Tax year may move from 5 April
In a surprise move, the Office of Tax Simplification (OTS) has announced that it is reviewing the pros and cons of moving the current tax year end to 31 December or 31 March
This is a provisional scoping exercise to consider the benefits, costs and wider implications of changing the date of the end of the tax year for individuals from the current 5 April, which has been used for centuries, to a 31 March year end cycle. The OTS is also considering a second option of a 31 December year end.
The review will focus on the implications of moving the tax year end date from 5 April to 31 March, or 31 December.
OTS will report back over the summer with detailed analysis of the impact of such a change and the potential benefits for the taxpayers, companies and also any advantages for the Exchequer in terms of tax collection and closing the tax gap.
Many companies used 31 December or 31 March as their year ends so alignment could have advantages for business although it is less clear about the benefits for individual taxpayers.
This is both the end of a calendar quarter and the nearest month end date to the end of the current tax year. It is also the UK financial year end date, to which the UK government makes up its own accounts, and by reference to which corporation tax rates apply.
As well as considering the implications of changing the tax year end to 31 March, the review will also consider potential alternative approaches to addressing practical issues connected with the UK’s tax year running to 5 April.
While primarily addressing tax simplification issues, the review will also take account of the implications of any change in other areas, such as in relation to tax credits and benefits.
There would be significant IT investment costs for HMRC to update its systems for all taxes to ensure compliance. The VAT system would not be affected as this is based on quarterly payment instalments.
Katharine Arthur, head of private client, haysmacintyre, said: ‘Having been in place for hundreds of years, it understandable that the OTS plans to review the current tax year end of 5 April. But a shift in date could pose a mammoth task for tax professionals, HMRC and members of the public alike, requiring a complete upheaval of the UK’s tax and payroll systems and software.
‘The move to Making Tax Digital in 2023 will almost certainly have been a key driver behind the decision to review the tax year end date: for self-employed people, in particular, balancing different deadlines for VAT and income tax can add to any administrative pressures they face.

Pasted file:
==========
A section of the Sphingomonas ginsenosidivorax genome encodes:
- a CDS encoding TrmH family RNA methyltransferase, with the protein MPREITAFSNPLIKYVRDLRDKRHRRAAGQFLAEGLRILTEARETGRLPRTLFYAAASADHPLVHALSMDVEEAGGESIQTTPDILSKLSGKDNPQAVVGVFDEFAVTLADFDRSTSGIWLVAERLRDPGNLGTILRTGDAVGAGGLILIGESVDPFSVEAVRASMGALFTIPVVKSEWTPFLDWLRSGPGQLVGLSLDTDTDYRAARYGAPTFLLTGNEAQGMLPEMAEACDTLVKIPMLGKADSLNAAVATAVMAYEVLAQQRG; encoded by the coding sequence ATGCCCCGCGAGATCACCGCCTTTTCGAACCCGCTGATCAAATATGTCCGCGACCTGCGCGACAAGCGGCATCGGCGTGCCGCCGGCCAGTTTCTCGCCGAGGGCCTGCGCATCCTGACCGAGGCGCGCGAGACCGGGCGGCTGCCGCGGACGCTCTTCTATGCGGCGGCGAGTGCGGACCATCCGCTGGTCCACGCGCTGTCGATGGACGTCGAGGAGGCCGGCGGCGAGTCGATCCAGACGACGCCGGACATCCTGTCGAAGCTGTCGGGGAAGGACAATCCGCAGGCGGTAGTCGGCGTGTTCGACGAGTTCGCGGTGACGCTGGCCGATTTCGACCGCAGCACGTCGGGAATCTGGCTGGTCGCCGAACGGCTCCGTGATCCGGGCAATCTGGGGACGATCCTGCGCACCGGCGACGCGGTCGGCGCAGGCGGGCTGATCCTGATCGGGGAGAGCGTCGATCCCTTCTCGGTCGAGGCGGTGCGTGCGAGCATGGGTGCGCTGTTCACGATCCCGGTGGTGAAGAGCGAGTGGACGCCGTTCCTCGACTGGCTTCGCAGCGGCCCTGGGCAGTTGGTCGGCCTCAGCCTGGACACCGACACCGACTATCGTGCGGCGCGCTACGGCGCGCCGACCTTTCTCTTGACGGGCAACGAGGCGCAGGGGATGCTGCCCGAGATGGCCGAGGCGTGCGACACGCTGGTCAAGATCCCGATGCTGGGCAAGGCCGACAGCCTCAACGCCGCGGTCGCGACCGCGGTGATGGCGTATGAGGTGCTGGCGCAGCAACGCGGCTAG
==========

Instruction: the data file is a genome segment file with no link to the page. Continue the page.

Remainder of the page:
‘Despite the transitional difficulties entailed with changing the dates, aligning the tax year end with the UK’s financial year end or with a quarter end would make considerable sense. For the self-employed and those filing overseas tax returns too, such a change could prove to be hugely beneficial in the long-term.’
Julia Rosenbloom, tax partner at Smith & Williamson said: ‘ The Office of Tax Simplification’s decision to explore a possible change to the date of the end of the tax year for individuals is to be welcomed given the confusion the current system presents to taxpayers. The current year end of 5 April is part way through a month which can create circumstances where some income accruing in April has to be split between different tax years, with one year between declarations. This is an unnecessary complication for taxpayers.
‘Provided that the government can successfully deal with the transition period, I think in the long-run, changing the date of the end of the tax year would make a lot of sense. Clearly, there are number of possible dates it could be changed to. However, 31 March would mean tax payment dates could essentially remain the same as now, so hopefully administrative upheaval would be minimised. It remains to be seen though whether the government will consider this a priority as the country emerges from the pandemic.’
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